BACKSTORY on Aretha Franklin’s “Respect”
Thanks for the question...keep 'em comin'!
Q: Aretha Franklin sings RESPECT like some kind of women's lib song but it was written by Otis Redding, right? So what did Otis have in mind when he wrote it?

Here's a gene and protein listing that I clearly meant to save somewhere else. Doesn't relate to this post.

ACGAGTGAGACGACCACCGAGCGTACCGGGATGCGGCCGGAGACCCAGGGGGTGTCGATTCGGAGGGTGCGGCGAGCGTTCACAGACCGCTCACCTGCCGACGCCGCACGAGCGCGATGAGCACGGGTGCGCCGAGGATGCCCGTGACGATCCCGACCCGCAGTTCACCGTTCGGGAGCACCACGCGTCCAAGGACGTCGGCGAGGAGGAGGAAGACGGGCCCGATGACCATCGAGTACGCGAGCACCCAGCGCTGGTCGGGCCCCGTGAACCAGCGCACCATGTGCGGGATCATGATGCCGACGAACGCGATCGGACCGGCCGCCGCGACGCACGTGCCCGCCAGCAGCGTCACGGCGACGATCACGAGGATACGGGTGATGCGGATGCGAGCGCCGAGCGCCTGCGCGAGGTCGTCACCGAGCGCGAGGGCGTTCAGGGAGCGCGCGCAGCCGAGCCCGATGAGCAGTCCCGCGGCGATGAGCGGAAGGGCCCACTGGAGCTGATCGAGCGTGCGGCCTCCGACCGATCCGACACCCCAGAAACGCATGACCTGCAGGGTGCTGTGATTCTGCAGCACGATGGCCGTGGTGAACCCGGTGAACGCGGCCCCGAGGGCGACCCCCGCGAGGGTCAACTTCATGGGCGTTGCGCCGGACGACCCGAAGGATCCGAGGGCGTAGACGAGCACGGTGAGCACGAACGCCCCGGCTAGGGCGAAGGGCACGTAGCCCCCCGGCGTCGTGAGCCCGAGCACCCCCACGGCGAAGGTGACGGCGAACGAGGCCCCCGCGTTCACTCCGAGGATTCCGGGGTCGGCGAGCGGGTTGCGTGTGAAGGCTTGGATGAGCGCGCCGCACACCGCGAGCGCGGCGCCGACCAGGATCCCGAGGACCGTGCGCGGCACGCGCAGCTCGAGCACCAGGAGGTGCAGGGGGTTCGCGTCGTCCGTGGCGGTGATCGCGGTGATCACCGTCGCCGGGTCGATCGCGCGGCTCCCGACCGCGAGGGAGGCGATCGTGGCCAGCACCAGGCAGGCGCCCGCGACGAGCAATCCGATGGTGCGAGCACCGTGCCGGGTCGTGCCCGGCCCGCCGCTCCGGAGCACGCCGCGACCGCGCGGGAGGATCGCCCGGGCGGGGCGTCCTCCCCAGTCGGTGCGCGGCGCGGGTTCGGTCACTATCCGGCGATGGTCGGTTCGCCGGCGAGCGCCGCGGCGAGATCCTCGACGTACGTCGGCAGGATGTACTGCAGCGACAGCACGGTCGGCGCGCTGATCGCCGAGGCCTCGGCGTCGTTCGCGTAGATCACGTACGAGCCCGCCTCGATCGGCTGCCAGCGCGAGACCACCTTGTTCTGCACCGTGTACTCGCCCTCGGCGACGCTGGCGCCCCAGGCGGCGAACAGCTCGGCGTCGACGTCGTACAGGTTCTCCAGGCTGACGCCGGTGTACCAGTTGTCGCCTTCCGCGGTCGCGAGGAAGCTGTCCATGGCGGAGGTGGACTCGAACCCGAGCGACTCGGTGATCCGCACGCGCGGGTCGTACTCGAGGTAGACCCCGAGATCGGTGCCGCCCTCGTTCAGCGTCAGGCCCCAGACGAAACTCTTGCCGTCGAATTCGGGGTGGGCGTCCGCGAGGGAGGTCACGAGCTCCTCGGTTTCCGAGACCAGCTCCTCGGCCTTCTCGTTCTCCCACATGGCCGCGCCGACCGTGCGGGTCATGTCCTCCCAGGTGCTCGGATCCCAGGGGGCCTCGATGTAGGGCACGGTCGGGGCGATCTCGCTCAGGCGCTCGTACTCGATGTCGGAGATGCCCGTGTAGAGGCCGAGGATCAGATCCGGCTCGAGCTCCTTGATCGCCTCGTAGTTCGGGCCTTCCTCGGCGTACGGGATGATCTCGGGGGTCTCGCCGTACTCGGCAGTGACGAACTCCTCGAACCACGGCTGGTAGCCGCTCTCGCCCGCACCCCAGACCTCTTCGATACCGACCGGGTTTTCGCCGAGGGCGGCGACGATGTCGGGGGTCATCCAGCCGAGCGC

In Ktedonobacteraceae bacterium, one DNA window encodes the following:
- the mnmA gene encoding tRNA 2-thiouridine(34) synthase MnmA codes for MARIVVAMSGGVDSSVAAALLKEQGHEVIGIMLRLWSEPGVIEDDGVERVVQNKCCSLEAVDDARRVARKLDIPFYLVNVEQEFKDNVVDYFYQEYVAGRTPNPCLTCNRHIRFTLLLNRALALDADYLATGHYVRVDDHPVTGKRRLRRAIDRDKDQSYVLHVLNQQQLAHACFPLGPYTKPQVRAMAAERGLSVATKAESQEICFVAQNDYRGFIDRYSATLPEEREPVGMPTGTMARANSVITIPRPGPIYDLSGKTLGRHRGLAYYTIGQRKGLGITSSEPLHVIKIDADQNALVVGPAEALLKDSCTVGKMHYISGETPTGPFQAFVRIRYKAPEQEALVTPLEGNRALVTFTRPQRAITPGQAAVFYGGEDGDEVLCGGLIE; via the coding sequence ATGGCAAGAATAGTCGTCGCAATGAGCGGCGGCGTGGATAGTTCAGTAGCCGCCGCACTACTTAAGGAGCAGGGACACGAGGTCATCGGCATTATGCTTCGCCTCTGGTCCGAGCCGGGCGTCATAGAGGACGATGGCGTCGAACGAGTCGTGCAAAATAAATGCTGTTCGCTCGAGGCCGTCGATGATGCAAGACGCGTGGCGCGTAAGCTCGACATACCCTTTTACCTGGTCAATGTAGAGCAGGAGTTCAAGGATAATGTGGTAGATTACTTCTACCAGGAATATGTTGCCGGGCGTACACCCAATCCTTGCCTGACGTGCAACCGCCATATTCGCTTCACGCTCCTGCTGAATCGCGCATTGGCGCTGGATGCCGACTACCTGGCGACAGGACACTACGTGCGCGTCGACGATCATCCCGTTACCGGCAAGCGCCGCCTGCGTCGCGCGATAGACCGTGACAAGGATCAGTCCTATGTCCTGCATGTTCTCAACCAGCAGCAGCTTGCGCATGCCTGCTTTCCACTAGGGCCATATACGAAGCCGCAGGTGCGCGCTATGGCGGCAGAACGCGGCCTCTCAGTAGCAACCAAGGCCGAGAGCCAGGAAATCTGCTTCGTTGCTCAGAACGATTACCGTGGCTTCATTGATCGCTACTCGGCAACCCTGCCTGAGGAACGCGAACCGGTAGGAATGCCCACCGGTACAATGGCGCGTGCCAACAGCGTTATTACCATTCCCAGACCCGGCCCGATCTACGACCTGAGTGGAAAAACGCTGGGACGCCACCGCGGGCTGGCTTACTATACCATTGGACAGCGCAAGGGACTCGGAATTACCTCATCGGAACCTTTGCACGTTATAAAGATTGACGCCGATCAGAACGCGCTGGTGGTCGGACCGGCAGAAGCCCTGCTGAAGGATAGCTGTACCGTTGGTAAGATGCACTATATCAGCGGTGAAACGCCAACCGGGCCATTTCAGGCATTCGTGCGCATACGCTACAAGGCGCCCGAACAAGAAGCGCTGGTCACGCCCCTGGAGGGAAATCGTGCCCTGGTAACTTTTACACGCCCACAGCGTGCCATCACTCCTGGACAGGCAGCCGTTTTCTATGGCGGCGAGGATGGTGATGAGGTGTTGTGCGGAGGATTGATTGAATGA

A: Otis was going on grueling tours in 1965 based on his 1963-1964 string of R&B hits and his first Pop hit, I'VE BEEN LOVING YOU TOO LONG (#21, 1965). After an exceptionally hard tour, he was whining to drummer Al Jackson (of Booker T. & The M.G.'s) who shot back "Whatchoo got to gripe about? You're always on the road so all you can look for is a little respect when you come home." Otis turned that comment into a song of stress-relieving sex; Aretha furthered the sexual innuendos in her version when she added the “sock it to me”s (along with the spelling “R-E-S-P-E-C-T”). Otis was once quoted as saying, "That's one of my favorite songs because it has a better groove than any of my records. It says something, too: 'What you want, baby, you got it; what you need, baby, you got it; all I'm asking for is a little respect when I come home.' The song lines are great. The band track is beautiful. It took me a whole day to write it and about twenty minutes to arrange it. We cut it once and that was it. Everybody wants respect, you know."